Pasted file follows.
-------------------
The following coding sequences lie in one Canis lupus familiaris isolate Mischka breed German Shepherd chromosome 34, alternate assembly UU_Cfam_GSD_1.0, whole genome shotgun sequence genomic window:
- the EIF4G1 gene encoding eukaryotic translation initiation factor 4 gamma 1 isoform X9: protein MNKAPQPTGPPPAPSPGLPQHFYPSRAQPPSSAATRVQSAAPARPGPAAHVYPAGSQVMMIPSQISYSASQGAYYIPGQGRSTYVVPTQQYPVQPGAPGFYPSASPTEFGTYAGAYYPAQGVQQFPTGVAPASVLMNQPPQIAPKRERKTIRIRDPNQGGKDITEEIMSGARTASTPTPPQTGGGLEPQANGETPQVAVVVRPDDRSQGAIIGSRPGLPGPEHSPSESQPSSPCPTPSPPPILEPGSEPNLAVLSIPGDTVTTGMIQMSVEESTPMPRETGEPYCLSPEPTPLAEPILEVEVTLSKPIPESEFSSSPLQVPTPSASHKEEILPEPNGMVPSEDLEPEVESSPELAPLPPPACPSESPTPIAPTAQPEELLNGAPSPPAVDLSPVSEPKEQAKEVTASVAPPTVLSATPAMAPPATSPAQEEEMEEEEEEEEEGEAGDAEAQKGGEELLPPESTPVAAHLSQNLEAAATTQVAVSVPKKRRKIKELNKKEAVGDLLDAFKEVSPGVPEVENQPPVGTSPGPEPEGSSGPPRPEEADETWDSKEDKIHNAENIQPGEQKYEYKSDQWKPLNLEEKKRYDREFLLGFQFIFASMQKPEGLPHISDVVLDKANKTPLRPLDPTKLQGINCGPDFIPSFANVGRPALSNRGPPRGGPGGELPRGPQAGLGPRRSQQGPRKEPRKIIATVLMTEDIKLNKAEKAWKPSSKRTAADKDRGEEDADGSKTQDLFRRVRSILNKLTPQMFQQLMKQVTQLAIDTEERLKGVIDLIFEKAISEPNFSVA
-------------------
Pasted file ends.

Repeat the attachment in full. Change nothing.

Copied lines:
The following coding sequences lie in one Canis lupus familiaris isolate Mischka breed German Shepherd chromosome 34, alternate assembly UU_Cfam_GSD_1.0, whole genome shotgun sequence genomic window:
- the EIF4G1 gene encoding eukaryotic translation initiation factor 4 gamma 1 isoform X9: protein MNKAPQPTGPPPAPSPGLPQHFYPSRAQPPSSAATRVQSAAPARPGPAAHVYPAGSQVMMIPSQISYSASQGAYYIPGQGRSTYVVPTQQYPVQPGAPGFYPSASPTEFGTYAGAYYPAQGVQQFPTGVAPASVLMNQPPQIAPKRERKTIRIRDPNQGGKDITEEIMSGARTASTPTPPQTGGGLEPQANGETPQVAVVVRPDDRSQGAIIGSRPGLPGPEHSPSESQPSSPCPTPSPPPILEPGSEPNLAVLSIPGDTVTTGMIQMSVEESTPMPRETGEPYCLSPEPTPLAEPILEVEVTLSKPIPESEFSSSPLQVPTPSASHKEEILPEPNGMVPSEDLEPEVESSPELAPLPPPACPSESPTPIAPTAQPEELLNGAPSPPAVDLSPVSEPKEQAKEVTASVAPPTVLSATPAMAPPATSPAQEEEMEEEEEEEEEGEAGDAEAQKGGEELLPPESTPVAAHLSQNLEAAATTQVAVSVPKKRRKIKELNKKEAVGDLLDAFKEVSPGVPEVENQPPVGTSPGPEPEGSSGPPRPEEADETWDSKEDKIHNAENIQPGEQKYEYKSDQWKPLNLEEKKRYDREFLLGFQFIFASMQKPEGLPHISDVVLDKANKTPLRPLDPTKLQGINCGPDFIPSFANVGRPALSNRGPPRGGPGGELPRGPQAGLGPRRSQQGPRKEPRKIIATVLMTEDIKLNKAEKAWKPSSKRTAADKDRGEEDADGSKTQDLFRRVRSILNKLTPQMFQQLMKQVTQLAIDTEERLKGVIDLIFEKAISEPNFSVA